(CBS/WBZ/AP) BOSTON -- Anne O'Brien, the mother of Phoebe Prince, a 15-year-old Irish immigrant who hanged herself after being bullied in school, lashed out at one of her daughter's harasser's today in court and described her grief as an "unbelievable pain" that will never go away.
"There is a dead weight that now sits permanently on my chest," O'Brien said through tears at the courtroom, where a judge sentenced two of the six teenagers charged in connection with Prince's death to one year of probation, reports the Boston Globe.
O'Brien accused Sean Mulveyhill, Prince's former classmate who pleaded guilty to harassing Prince, of being in a "predatory" relationship with her daughter - the two had briefly dated, reports the Globe.
While in court O'Brien read one of her daughter's final text messages out loud, which referred to the bullying.
"I think Sean condoning this is one of the final nails in my coffin," Prince wrote. O'Brien's voice cracked with emotion as she read the text, reports the paper.
Three other teens have reached deals in the case and are expected to plead
guilty to a single misdemeanor charge during court hearings Wednesday
and Thursday, the station reports.
But 19-year-old Austin Renaud's case is still slated to go to trial. Renaud, unlike the other teens, only has one charge against him. He is charged with statutory rape for allegedly having sexual contact with Prince. He has denied the allegations, reports CBS station WBZ.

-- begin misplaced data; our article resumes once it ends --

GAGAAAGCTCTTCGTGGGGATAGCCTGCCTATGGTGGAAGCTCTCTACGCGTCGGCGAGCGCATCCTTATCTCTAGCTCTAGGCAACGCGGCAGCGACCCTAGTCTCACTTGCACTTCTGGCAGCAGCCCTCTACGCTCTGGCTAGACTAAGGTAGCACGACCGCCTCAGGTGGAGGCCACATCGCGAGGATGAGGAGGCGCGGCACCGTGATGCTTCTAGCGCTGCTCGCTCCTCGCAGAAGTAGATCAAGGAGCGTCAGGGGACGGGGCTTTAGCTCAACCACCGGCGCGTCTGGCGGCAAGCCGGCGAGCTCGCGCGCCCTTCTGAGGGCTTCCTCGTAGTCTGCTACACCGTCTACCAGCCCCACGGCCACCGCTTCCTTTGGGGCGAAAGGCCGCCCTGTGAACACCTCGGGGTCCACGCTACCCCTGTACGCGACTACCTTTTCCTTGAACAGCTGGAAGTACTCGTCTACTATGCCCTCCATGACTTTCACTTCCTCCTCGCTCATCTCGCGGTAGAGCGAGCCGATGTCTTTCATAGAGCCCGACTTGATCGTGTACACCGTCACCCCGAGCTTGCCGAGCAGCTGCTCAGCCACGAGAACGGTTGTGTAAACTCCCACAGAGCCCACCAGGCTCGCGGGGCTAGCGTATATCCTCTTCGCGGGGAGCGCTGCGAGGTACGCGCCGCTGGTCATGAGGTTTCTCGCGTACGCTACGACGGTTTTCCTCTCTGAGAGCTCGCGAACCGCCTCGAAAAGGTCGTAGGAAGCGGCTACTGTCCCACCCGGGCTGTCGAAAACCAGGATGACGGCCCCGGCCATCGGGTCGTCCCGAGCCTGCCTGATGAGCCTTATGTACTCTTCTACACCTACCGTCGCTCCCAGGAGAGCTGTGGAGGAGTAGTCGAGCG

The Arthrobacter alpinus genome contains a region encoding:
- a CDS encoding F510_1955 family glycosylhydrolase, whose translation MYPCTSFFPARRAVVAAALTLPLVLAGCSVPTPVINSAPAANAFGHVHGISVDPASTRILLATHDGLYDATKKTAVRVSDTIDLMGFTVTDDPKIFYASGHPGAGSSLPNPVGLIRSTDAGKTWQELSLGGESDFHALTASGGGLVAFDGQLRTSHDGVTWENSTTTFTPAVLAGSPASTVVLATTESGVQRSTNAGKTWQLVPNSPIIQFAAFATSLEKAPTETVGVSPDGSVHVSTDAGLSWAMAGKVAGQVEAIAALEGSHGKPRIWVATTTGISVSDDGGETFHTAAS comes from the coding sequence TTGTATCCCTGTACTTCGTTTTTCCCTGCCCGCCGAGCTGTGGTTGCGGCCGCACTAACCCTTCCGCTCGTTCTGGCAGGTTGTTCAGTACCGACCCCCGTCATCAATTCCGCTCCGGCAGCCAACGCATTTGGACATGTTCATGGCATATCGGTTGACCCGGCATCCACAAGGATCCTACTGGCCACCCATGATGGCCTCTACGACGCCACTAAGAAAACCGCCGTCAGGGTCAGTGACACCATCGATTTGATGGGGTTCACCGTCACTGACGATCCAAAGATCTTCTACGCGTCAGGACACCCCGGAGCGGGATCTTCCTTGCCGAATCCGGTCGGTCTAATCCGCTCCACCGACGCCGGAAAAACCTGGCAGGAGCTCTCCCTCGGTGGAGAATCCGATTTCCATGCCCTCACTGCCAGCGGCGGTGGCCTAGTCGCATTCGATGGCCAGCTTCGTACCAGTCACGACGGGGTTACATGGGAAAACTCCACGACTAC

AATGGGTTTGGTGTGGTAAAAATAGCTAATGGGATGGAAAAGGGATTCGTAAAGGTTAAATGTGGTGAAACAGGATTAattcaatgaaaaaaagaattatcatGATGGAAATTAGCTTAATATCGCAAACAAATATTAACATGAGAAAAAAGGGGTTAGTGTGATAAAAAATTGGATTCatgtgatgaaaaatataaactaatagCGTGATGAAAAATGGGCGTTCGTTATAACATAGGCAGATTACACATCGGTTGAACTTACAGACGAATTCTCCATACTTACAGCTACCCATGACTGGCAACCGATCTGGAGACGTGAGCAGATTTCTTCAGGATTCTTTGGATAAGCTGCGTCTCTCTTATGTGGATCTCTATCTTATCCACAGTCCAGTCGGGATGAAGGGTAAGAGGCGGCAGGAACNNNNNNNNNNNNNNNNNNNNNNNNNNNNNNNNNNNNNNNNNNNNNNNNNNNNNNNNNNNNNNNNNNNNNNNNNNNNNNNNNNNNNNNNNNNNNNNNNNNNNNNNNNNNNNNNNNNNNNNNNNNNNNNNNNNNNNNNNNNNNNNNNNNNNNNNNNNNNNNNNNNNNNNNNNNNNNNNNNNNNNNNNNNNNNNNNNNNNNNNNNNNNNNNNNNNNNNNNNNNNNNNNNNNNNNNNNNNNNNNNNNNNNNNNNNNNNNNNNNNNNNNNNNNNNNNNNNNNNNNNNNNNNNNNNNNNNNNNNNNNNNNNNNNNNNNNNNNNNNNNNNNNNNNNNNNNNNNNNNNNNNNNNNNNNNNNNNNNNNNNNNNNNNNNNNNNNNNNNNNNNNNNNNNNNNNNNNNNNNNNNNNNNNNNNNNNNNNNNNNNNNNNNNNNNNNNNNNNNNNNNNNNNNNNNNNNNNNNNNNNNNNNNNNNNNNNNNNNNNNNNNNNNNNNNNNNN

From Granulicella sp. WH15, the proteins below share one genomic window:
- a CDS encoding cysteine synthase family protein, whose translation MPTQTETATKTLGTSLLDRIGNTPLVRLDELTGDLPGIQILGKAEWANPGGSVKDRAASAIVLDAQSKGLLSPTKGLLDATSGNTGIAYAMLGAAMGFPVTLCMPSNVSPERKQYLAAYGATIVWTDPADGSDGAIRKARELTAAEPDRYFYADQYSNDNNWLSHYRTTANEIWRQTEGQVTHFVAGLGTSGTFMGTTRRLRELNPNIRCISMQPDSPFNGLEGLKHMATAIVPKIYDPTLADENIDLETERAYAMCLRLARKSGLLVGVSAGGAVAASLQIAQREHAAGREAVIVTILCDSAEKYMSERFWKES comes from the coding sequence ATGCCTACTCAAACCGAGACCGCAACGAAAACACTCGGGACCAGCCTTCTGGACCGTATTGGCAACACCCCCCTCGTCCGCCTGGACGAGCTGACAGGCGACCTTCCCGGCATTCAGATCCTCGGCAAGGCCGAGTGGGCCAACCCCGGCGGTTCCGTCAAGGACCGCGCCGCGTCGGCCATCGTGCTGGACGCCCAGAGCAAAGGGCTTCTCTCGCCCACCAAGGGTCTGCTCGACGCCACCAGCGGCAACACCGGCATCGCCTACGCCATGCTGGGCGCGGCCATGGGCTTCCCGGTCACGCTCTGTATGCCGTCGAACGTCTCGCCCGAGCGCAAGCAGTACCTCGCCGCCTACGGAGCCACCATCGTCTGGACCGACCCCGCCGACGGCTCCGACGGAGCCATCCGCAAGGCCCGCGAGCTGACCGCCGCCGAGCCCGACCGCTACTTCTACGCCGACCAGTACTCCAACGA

Renaud's lawyer says he has not been offered a plea deal.
Mulveyhill and Kayla Narey were ordered to do 100 hours of community service to help at-risk children, complete their high school education and were barred from profiting from their involvement in the Phoebe Prince case.
Prince, who had moved from Ireland, hanged herself in January 2010 in her family's apartment in South Hadley, about 100 miles west of Boston.
Prosecutors said Flannery Mullins, Sharon Chanon Velazquez and Ashley Longe began harassing Prince at school and on Facebook because she had a brief relationship with Renaud, who had dated Mullins.
Authorities say that on the day of Prince's death, one of the defendants used an obscenity to list her name on a school library sign-in sheet, and others followed her home, taunting her as she cried.
If prosecutors were to offer Renaud a plea deal for the reduced charge of indecent assault and battery on a person over age 14, he still would still have to register as a sex offender, officials say.